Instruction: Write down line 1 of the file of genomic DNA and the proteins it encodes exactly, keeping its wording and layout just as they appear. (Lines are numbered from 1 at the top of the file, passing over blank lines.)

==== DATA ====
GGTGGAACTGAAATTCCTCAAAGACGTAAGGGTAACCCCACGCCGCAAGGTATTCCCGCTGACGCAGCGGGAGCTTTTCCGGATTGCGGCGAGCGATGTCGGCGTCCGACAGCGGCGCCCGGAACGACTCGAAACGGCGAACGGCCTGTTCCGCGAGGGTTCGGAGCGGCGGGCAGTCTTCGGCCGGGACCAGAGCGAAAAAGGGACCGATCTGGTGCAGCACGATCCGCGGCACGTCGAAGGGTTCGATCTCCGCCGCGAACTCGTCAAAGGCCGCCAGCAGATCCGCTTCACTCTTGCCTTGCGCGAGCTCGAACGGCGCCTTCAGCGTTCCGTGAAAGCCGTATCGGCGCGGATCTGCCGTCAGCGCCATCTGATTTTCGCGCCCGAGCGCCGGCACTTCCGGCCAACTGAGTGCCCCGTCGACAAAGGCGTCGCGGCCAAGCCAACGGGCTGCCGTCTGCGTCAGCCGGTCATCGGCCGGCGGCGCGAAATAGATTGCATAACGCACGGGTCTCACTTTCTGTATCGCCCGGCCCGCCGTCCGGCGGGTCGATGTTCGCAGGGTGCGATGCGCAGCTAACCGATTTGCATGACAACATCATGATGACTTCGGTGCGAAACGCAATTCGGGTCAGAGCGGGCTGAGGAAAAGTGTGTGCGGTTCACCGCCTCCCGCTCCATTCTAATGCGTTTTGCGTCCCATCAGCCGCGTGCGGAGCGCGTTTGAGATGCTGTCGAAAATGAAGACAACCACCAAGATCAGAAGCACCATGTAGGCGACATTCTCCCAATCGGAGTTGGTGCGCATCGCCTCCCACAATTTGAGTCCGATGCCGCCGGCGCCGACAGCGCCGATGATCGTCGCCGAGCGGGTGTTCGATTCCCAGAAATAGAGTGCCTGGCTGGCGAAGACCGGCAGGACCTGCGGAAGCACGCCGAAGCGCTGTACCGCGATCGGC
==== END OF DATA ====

GGTGGAACTGAAATTCCTCAAAGACGTAAGGGTAACCCCACGCCGCAAGGTATTCCCGCTGACGCAGCGGGAGCTTTTCCGGATTGCGGCGAGCGATGTCGGCGTCCGACAGCGGCGCCCGGAACGACTCGAAACGGCGAACGGCCTGTTCCGCGAGGGTTCGGAGCGGCGGGCAGTCTTCGGCCGGGACCAGAGCGAAAAAGGGACCGATCTGGTGCAGCACGATCCGCGGCACGTCGAAGGGTTCGATCTCCGCCGCGAACTCGTCAAAGGCCGCCAGCAGATCCGCTTCACTCTTGCCTTGCGCGAGCTCGAACGGCGCCTTCAGCGTTCCGTGAAAGCCGTATCGGCGCGGATCTGCCGTCAGCGCCATCTGATTTTCGCGCCCGAGCGCCGGCACTTCCGGCCAACTGAGTGCCCCGTCGACAAAGGCGTCGCGGCCAAGCCAACGGGCTGCCGTCTGCGTCAGCCGGTCATCGGCCGGCGGCGCGAAATAGATTGCATAACGCACGGGTCTCACTTTCTGTATCGCCCGGCCCGCCGTCCGGCGGGTCGATGTTCGCAGGGTGCGATGCGCAGCTAACCGATTTGCATGACAACATCATGATGACTTCGGTGCGAAACGCAATTCGGGTCAGAGCGGGCTGAGGAAAAGTGTGTGCGGTTCACCGCCTCCCGCTCCATTCTAATGCGTTTTGCGTCCCATCAGCCGCGTGCGGAGCGCGTTTGAGATGCTGTCGAAAATGAAGACAACCACCAAGATCAGAAGCACCATGTAGGCGACATTCTCCCAATCGGAGTTGGTGCGCATCGCCTCCCACAATTTGAGTCCGATGCCGCCGGCGCCGACAGCGCCGATGATCGTCGCCGAGCGGGTGTTCGATTCCCAGAAATAGAGTGCCTGGCTGGCGAAGACCGGCAGGACCTGCGGAAGCACGCCGAAGCGCTGTACCGCGATCGGC